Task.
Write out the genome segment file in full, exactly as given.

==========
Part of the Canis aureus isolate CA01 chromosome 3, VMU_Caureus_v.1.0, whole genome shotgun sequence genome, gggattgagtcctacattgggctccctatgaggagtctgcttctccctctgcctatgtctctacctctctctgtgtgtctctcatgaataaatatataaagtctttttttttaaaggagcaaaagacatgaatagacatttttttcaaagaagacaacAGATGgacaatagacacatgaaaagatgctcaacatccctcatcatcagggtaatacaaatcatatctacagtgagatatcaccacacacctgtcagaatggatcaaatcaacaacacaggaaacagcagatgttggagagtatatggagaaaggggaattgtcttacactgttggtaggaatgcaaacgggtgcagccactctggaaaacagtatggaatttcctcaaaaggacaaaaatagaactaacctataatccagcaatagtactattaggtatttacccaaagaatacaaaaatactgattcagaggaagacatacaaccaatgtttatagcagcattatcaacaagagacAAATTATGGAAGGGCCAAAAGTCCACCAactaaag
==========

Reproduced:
Part of the Canis aureus isolate CA01 chromosome 3, VMU_Caureus_v.1.0, whole genome shotgun sequence genome, gggattgagtcctacattgggctccctatgaggagtctgcttctccctctgcctatgtctctacctctctctgtgtgtctctcatgaataaatatataaagtctttttttttaaaggagcaaaagacatgaatagacatttttttcaaagaagacaacAGATGgacaatagacacatgaaaagatgctcaacatccctcatcatcagggtaatacaaatcatatctacagtgagatatcaccacacacctgtcagaatggatcaaatcaacaacacaggaaacagcagatgttggagagtatatggagaaaggggaattgtcttacactgttggtaggaatgcaaacgggtgcagccactctggaaaacagtatggaatttcctcaaaaggacaaaaatagaactaacctataatccagcaatagtactattaggtatttacccaaagaatacaaaaatactgattcagaggaagacatacaaccaatgtttatagcagcattatcaacaagagacAAATTATGGAAGGGCCAAAAGTCCACCAactaaag